The Practical Manager's Guide to Open Source

Maria Winslow

Publisher: Open Source Migrations, 2004, 226 pages

ISBN: 1-4116-1146-2

Keywords: Open Source

Last modified: Dec. 16, 2010, 8:58 p.m.

The Practical Manager's Guide to Open Source is the first book to arm IT directors and system administrators with the knowledge they need to evaluate open source software for their particular computing environments. Winslow guides the reader through the process of finding practical uses for open source that will integrate seamlessly into their existing infrastructure, as well as understanding the costs and savings. This book includes information on the best professional-quality low-cost software for Linux, with dozens of listings, including where to download and where to find support. Case studies are used to demonstrate ways open source has been successfully deployed by peers.

  • Section One: Finding Practical Use for Open Source Software
    1. Why Open Source is Important Today
      1. Why Open Source Has Entered the Mainstream
      2. Where Did Open Source Come From?
      3. What Managers Need to Know About Open Source Licensing
      4. Seven Basic Truths About Open Source
      5. A Decade of Linux
      6. The Growing Trustworthiness of Open Source
      7. The Proof is in Real World Deployments
    2. Proof of Concept: Case Studies
      1. Software Company Saves $400 - $500 Per Desktop
      2. Patience Pays Off in a Conservative IT Environment
      3. Manufacturing Company Converts to Linux Desktops in 120 Days
      4. Local Government Saves $27,000 With Squid/SquidGuard
      5. Volunteer Effort Saves a Charter School $145,000
      6. State Government Leads the Way with LAMP
      7. OpenNMS for Managed Hosting Company
      8. MySQL for High-traffic Online News Service
      9. City Government Saves with Thin Clients
      10. NASA Department Saves Nearly $180,000 with MySQL
      11. Linux Thin Clients Best Choice for 1200 Remote Users
      12. Lessons Learned
    3. Discovering Your Migration Candidates
      1. What Are Your Goals?
      2. Finding the Low-Hanging Fruit
      3. What Drives Migration Timing
      4. Determining Open Source Migration Candidates
      5. Testing for Seamless Integration
      6. Putting Together a Feasability Report
      7. Looking at What open Source is Worth to the Organization
    4. Discovering Your savings
      1. The Case For a Detailed Analysis
      2. The ROI Formula
      3. Savings
      4. Costs
      5. Calculating the ROI
      6. Creating a Feasability/ROI Report
      7. Establishing Buy-in
      8. Pilot Projects
      9. Taking the Long Term View
      10. Migration Timing
      11. The Purpose of an ROI Assessment
  • Section Two: Established Open Source Software
    1. Linux Distributions
      1. Distribution Pricing and Licensing
      2. Red Hat
      3. Mandrakelinux
      4. SUSE and Novell
      5. Linspire
      6. Debian
      7. Other Linux Providers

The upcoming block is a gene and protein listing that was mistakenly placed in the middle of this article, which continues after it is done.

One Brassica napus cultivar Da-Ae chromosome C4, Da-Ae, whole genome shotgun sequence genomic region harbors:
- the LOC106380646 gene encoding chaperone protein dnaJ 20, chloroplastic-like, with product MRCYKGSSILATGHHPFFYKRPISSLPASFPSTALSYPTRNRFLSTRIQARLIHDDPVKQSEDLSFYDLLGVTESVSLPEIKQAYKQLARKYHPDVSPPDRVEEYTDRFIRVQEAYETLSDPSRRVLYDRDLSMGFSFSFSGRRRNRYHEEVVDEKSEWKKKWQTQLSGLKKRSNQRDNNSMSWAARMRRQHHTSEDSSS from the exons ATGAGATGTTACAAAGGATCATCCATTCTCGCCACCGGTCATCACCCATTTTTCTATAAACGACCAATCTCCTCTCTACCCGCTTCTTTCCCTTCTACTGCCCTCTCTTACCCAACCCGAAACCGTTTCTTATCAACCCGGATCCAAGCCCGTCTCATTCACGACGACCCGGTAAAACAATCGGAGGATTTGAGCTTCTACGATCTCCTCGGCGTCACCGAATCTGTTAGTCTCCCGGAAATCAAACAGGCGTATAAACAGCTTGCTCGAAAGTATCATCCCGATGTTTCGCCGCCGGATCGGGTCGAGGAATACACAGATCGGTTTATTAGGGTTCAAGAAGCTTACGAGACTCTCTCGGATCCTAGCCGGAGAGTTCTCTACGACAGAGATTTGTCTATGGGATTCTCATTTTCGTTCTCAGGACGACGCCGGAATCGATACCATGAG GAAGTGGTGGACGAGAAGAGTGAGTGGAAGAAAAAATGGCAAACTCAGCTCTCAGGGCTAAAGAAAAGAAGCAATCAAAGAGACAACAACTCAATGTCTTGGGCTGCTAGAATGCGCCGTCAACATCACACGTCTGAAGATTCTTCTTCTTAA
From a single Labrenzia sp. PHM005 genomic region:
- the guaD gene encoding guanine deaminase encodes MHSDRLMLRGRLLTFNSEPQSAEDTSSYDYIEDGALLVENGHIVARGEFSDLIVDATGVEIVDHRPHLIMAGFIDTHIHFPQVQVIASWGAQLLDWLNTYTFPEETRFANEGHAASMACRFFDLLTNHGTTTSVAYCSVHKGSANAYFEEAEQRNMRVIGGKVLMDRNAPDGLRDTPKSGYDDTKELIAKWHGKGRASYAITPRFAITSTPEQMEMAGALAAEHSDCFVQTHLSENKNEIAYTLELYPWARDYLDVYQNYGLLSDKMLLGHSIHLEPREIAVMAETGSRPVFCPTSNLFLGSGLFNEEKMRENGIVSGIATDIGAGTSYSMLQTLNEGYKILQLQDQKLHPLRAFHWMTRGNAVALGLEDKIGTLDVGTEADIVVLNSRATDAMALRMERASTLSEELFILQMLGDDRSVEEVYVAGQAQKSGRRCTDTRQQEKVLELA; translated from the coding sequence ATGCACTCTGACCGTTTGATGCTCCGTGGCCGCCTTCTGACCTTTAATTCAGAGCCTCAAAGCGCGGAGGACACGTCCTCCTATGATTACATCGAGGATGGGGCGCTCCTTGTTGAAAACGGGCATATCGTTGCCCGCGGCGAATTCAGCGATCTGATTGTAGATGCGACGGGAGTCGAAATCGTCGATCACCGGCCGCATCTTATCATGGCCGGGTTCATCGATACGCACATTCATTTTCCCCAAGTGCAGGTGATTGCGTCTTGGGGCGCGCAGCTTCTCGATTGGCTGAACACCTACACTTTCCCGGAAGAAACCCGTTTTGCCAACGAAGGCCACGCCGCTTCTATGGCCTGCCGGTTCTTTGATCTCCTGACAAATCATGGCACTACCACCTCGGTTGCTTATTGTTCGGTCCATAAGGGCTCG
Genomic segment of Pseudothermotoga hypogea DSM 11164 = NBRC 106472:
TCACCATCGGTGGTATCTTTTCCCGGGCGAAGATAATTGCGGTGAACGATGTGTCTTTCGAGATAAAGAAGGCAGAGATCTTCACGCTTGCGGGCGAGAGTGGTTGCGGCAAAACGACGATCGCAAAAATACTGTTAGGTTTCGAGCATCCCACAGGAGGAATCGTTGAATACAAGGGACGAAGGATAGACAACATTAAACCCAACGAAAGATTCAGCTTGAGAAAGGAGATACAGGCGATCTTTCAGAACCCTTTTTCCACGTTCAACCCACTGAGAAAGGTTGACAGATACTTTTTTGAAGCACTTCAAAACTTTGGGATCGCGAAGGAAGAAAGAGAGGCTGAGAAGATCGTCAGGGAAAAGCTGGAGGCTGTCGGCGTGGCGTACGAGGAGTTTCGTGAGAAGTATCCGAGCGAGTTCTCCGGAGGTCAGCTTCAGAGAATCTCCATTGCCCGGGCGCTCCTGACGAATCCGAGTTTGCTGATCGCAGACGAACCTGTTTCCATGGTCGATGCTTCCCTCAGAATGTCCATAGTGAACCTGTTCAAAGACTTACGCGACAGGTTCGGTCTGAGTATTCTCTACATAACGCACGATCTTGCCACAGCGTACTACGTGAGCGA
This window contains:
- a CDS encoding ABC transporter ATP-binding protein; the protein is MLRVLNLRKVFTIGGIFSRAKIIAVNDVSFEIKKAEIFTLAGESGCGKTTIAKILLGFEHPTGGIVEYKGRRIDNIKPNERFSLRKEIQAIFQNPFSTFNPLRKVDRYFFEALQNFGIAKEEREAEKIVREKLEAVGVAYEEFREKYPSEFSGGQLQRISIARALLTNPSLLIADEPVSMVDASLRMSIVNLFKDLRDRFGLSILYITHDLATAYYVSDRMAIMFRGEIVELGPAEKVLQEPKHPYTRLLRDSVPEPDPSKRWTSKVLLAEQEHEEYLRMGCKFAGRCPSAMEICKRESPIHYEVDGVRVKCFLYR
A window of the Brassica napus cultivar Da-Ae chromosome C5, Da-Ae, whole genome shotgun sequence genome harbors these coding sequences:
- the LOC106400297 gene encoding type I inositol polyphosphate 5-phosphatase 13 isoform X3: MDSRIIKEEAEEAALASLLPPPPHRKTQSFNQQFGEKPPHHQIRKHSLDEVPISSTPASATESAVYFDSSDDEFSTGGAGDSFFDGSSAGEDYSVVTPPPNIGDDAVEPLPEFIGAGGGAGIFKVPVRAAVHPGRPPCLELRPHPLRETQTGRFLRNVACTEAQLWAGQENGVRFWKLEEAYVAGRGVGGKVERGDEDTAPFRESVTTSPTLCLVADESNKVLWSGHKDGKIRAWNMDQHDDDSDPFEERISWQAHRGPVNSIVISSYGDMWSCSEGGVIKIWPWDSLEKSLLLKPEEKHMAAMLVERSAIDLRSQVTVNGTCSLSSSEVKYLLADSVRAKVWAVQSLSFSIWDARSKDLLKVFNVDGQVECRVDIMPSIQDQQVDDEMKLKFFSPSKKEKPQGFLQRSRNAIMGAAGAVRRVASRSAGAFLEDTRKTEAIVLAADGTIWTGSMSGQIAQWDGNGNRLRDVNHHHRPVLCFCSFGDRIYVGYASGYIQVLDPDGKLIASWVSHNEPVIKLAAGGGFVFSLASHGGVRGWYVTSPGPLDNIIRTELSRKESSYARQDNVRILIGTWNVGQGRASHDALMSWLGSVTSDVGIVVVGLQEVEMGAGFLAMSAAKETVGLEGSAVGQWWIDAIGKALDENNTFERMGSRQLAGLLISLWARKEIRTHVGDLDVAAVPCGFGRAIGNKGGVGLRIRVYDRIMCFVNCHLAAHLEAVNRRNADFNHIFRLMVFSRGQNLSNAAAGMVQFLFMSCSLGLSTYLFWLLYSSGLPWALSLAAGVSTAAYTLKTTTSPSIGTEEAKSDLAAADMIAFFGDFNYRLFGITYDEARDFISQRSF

8. Support and Maintenance Issues
      9. Choosing a Provider
    2. Proven Server-side Applications
      1. General Guidelines
      2. Basic Administration
      3. File and Print Servers
      4. Basic Internet Infrastructure
      5. Email and Groupware Solutions
      6. Website Content Management
      7. Network Management with OpenNMS
      8. Heartbeat for Failover Service
      9. More Than Just Replacements
    3. Proven Desktop Applications
      1. Where Open Source Works Best for the Desktop
      2. The Two Types of Linux Desktop
      3. The Desktop Environment
      4. Choosing and Customizing a Desktop Distribution
      5. Creating a Seamless Hybrid Environment
      6. The Office Suite
      7. Web Browsers
      8. Email
      9. Additional Desktop Software Requirements
      10. Running Windows Applications on Linux
      11. Linux on Thin Clients
      12. Desktop Choices
    4. Maintaining Platform-independent In-house Code
      1. Adherence to Open Standards and Protocols is Critical
      2. Languages
      3. Multi-purpose Developement Environments
      4. CVS for Source Code Control
      5. Databases
      6. Application Servers
      7. A Tool for Porting Existing Visual Basic Code
      8. Customizing Open Source Projects
      9. Managing Ongoing Development to Maximize Flexibility
  • Section Three: Moving Forward
    1. Keeping Current on Open Source Developments
      1. Trade Magazines
      2. Conferences
      3. Support Resources
      4. Sources for Software
      5. Advocacy and Standards Organizations
      6. Keeping Current
    2. The Ongoing Economics of Open Source
      1. The Budgetary Impact Over Time
      2. How to Keep Your Options Open
      3. What To Expect for the Next Few Years
      4. The Pragmatic Approach Will Win


The Practical Manager's Guide to Open Source

Reviewed by Roland Buresund

Bad ** (2 out of 10)

Last modified: Dec. 16, 2010, 8:59 p.m.

This is just a meaningless index of different F/OSS software/where the author doesn't really make a difference between Free and Open)

As all such books, it is dated as soon as it goes to press, but I can assure you that this was not very good in 2005 either…

You can miss this one. In fact, I recommend that you do just that, miss it!


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